Happy new year! I realized I don’t have any writing interventions and I also have less interventions for secondary students so here is an intervention that is appropriate for middle and high school students.  An elementary school equivalent would be COPS. I would be happy to post that intervention if anyone is interested.

Appropriate Grade Level:  Intermediate and Advanced

 Brief Description:  As students get older, error free work becomes more and more important.  This intervention offers students a mnemonic device for remembering the steps involved in thorough proofreading.

 Materials Needed:

1.  Posterboard with the SCOPE steps written on it:

Spelling:  Is the spelling correct?

Capitalization:  Are the first words of sentences, proper names, and proper nouns capitalized?

Order of Words:  Is the syntax correct?

Punctuation:  Are there appropriate marks for punctuation where necessary?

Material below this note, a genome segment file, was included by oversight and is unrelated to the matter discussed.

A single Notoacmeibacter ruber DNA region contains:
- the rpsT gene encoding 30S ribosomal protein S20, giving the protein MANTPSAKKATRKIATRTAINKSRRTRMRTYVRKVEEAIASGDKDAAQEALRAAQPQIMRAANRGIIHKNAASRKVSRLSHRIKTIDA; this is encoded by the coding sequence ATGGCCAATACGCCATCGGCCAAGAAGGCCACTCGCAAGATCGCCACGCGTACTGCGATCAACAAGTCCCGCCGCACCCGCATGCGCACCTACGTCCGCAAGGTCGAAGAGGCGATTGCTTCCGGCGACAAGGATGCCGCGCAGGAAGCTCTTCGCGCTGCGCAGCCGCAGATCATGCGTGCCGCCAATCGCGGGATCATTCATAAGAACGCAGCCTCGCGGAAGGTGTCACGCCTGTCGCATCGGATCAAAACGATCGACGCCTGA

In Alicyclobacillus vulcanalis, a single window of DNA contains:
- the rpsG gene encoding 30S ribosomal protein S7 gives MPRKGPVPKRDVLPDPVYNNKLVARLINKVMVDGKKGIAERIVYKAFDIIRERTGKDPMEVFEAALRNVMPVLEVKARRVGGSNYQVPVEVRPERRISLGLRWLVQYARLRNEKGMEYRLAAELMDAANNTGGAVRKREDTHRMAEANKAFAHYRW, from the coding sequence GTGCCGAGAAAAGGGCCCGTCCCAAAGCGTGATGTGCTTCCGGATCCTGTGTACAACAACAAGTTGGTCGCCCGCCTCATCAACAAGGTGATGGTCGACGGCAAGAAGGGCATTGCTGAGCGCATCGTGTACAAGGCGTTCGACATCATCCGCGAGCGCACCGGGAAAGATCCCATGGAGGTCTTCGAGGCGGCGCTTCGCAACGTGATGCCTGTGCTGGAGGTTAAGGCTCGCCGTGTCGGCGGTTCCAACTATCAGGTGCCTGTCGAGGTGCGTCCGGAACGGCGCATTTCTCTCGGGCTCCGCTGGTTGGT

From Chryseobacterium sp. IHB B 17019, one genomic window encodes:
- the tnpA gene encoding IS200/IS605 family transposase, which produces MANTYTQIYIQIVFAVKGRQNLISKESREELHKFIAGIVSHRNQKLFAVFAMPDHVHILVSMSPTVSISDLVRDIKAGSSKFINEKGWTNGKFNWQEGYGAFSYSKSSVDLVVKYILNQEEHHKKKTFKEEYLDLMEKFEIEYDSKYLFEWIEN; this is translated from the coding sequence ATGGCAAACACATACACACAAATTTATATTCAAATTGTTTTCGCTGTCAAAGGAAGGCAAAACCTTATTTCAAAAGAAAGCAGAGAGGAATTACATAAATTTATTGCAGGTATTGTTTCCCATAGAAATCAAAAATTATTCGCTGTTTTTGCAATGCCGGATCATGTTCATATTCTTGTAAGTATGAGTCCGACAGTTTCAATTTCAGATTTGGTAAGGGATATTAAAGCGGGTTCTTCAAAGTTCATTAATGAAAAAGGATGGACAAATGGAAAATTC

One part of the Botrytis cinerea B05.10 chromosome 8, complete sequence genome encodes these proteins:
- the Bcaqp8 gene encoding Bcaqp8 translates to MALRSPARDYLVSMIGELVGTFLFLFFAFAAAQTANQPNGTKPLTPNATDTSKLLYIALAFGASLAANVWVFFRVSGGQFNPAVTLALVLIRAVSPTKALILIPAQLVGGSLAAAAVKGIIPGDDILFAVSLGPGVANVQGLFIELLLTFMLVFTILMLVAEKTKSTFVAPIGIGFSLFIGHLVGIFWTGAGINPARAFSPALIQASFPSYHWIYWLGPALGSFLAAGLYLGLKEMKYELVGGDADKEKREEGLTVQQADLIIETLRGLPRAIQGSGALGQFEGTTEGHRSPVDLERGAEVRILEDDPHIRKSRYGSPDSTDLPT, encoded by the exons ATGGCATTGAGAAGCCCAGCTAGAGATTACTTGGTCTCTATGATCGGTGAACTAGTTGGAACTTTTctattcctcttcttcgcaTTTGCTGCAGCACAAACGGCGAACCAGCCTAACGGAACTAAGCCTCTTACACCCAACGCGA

Express Complete Thought:  Does the sentence contain a noun and a verb or is it only a phrase?

2.  Student-generated writing piece that needs to be edited. 

3.  Sample piece of writing on an overhead

4.  Overhead projector


1.  Discuss with the students how often they get into difficulty because they are not sufficiently skilled at proofreading their papers before they submit them and therefore get low grades because their papers have many errors in them.

2.  Teach the students the mnemonic strategy “SCOPE” using the posterboard.

3.  Demonstrate using SCOPE with a sample piece of writing on an overhead projector.

4.  Give the students ample practice and opportunity to apply SCOPE in their own work.

 Suggestions for Evaluating Effectiveness:

Record the average number of errors in the work turned in for a group of selected students or for the entire class for several weeks.  Compare the scores over time. 


If necessary, staple a copy of the SCOPE sheet to student’s papers before they turn them in to remind them to edit their work. 


Bos, C.S. & Vaughn, S.  (2002). Strategies for teaching students with learning and behavior problems.  Boston:  Allyn and Bacon.